Last year, the European Commission presented a proposal for a harmonised set of rules on transparency and targeting of political advertising, which they also voted on and approved. The changes will apply to online and offline political advertising. Political advertising is central to informing and influencing how people vote and can affect citizens’ perception of the legitimacy of their own political system, especially if it is published in the run-up to an election. The rules governing political advertising are therefore crucial to guaranteeing citizens’ fundamental rights and the integrity of democratic processes. Many warn that the proposal will restrict political campaigns.
In many EU Member States, the rules on election campaigning still focus on offline campaigning, mainly using traditional media. However, digital technologies and social media have revolutionised electoral campaigning, making rules designed to deal with offline political campaigning insufficient or difficult to enforce. On the one hand, the online environment allows political parties and other stakeholders to target potential voters much more effectively than in the offline world. On the other hand, the use of these techniques can have serious implications for citizens’ right to privacy, as they can be used to quickly spread misinformation, fragment political debate, and manipulate voters, affecting their ability to make free and informed political decisions.
In response to these challenges and to deliver on the commitments set out in its Action Plan for European Democracy, the European Commission has presented a new legislative package on how to strengthen democracy and ensure the integrity of elections. They have now voted on and endorsed the Institution’s position on a draft EU rulebook to set transparency and privacy rules for political advertising on platforms such as Facebook and Google. While the law, presented by the European Commission in November 2021, is still subject to negotiation with Member States, politicians could be limited to sending paid political messages to users on online platforms based on just three pieces of information, including the language they speak, whether they are voting for the first time and their general location within 60 days of an election or referendum. Outside these periods, the use of all data would be allowed, except for sensitive information such as sexual orientation and political leanings, and campaigns based on online voter profiling, according to Portal 24.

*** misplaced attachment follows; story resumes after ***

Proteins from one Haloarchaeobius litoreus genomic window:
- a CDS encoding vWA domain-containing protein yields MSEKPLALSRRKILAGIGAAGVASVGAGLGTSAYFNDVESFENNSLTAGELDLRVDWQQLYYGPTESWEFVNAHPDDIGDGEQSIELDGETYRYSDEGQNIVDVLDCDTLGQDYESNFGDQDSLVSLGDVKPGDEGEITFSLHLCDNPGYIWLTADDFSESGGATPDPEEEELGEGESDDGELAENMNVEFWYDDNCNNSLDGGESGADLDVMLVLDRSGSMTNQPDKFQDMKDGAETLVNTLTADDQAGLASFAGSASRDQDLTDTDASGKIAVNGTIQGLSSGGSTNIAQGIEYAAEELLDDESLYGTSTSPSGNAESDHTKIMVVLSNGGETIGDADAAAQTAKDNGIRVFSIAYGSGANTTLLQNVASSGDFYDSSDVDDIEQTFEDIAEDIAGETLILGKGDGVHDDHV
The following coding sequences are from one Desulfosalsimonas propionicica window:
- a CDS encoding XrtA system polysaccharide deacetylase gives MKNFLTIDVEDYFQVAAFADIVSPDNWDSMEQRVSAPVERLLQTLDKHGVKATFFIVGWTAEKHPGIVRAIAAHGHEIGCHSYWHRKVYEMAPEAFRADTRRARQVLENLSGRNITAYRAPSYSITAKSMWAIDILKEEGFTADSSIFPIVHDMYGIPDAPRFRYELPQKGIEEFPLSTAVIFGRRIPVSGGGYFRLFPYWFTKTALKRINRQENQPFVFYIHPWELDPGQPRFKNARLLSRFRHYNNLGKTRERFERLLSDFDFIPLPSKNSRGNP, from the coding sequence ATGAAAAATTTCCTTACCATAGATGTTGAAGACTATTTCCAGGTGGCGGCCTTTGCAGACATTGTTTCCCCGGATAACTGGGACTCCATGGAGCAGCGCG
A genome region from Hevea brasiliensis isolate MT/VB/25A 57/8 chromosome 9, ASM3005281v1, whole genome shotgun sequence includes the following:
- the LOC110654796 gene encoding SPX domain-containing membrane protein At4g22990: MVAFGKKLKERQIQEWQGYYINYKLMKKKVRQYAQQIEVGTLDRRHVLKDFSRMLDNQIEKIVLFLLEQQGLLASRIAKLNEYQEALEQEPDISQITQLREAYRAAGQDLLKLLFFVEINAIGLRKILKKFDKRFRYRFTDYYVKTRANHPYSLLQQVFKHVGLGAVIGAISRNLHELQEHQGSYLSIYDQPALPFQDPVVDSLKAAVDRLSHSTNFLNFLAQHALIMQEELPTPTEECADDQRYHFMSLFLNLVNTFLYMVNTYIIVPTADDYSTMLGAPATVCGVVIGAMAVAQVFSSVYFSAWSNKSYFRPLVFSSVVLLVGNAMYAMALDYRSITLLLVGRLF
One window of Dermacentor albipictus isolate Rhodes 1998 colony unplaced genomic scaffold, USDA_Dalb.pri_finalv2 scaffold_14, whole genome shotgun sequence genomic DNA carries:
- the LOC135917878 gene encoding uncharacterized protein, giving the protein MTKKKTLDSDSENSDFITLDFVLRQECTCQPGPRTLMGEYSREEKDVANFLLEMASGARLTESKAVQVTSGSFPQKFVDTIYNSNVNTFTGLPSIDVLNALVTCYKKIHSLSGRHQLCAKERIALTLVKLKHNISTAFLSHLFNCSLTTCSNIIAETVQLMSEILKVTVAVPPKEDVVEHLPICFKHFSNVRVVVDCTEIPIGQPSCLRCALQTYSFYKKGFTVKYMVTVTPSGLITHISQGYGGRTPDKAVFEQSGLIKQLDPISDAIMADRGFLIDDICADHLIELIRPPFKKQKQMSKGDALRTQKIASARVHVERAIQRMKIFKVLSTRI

Will EU Member States stop the march of restricting political campaigning?
According to Group of the Greens MEP Alexandra Geese, parties will not be able to send one message to one group of voters and a completely contradictory message to another, as they do now. Until now, political parties have been able to show small groups of voters different tailored ads based on their online behaviour and a multitude of online personal data, such as ethnicity and religious beliefs. The Cambridge Analytica scandal was a case in point and was one of the key reasons behind the EU Parliament’s decision. The scandal had an impact on the 2016 US elections and the Brexit referendum. Microtargeting has also been used by other governments to sow dissent and distrust among local voters.
The European Parliament has also proposed to ban groups based outside the EU from buying political adverts shown to the bloc’s citizens and to require major social media to publish real-time information about the adverts they show in databases. The changes are expected to meet some resistance from some Member States, as some have largely supported targeted advertising with some restrictions on the use of sensitive data.
Some MEPs who disagreed with the proposals cited the potential restrictions on online political campaigning and its possible increase in cost as a reason.
The main obstacle will be convincing EU countries in the Council during the negotiations, which could start as early as this month. They will try to finalise the rules before April 2024, in time for the European elections. The rules governing political propaganda during election periods are the centrepiece of the electoral legislation. However, traditional campaign rules can be ineffective or difficult to enforce in the online environment, where new techniques are being used to target potential voters with tailored political messages based on large amounts of personal data that reveal their sensitivities.